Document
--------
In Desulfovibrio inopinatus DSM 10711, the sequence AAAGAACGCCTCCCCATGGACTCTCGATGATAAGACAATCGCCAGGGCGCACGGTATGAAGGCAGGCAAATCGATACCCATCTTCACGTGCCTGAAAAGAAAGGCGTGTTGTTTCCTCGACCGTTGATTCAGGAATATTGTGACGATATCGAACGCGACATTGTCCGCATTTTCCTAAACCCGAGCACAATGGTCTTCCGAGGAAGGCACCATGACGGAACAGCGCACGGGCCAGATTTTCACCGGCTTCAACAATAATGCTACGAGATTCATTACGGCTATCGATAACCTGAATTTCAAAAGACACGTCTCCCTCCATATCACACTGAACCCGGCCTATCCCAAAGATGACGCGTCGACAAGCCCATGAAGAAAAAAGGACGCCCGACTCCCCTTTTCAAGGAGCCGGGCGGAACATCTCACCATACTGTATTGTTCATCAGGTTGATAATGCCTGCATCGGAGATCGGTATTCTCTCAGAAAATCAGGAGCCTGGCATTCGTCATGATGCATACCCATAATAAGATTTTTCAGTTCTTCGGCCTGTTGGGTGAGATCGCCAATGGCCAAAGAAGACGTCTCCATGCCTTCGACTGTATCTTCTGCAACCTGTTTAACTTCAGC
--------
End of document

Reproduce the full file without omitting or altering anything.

In Desulfovibrio inopinatus DSM 10711, the sequence AAAGAACGCCTCCCCATGGACTCTCGATGATAAGACAATCGCCAGGGCGCACGGTATGAAGGCAGGCAAATCGATACCCATCTTCACGTGCCTGAAAAGAAAGGCGTGTTGTTTCCTCGACCGTTGATTCAGGAATATTGTGACGATATCGAACGCGACATTGTCCGCATTTTCCTAAACCCGAGCACAATGGTCTTCCGAGGAAGGCACCATGACGGAACAGCGCACGGGCCAGATTTTCACCGGCTTCAACAATAATGCTACGAGATTCATTACGGCTATCGATAACCTGAATTTCAAAAGACACGTCTCCCTCCATATCACACTGAACCCGGCCTATCCCAAAGATGACGCGTCGACAAGCCCATGAAGAAAAAAGGACGCCCGACTCCCCTTTTCAAGGAGCCGGGCGGAACATCTCACCATACTGTATTGTTCATCAGGTTGATAATGCCTGCATCGGAGATCGGTATTCTCTCAGAAAATCAGGAGCCTGGCATTCGTCATGATGCATACCCATAATAAGATTTTTCAGTTCTTCGGCCTGTTGGGTGAGATCGCCAATGGCCAAAGAAGACGTCTCCATGCCTTCGACTGTATCTTCTGCAACCTGTTTAACTTCAGC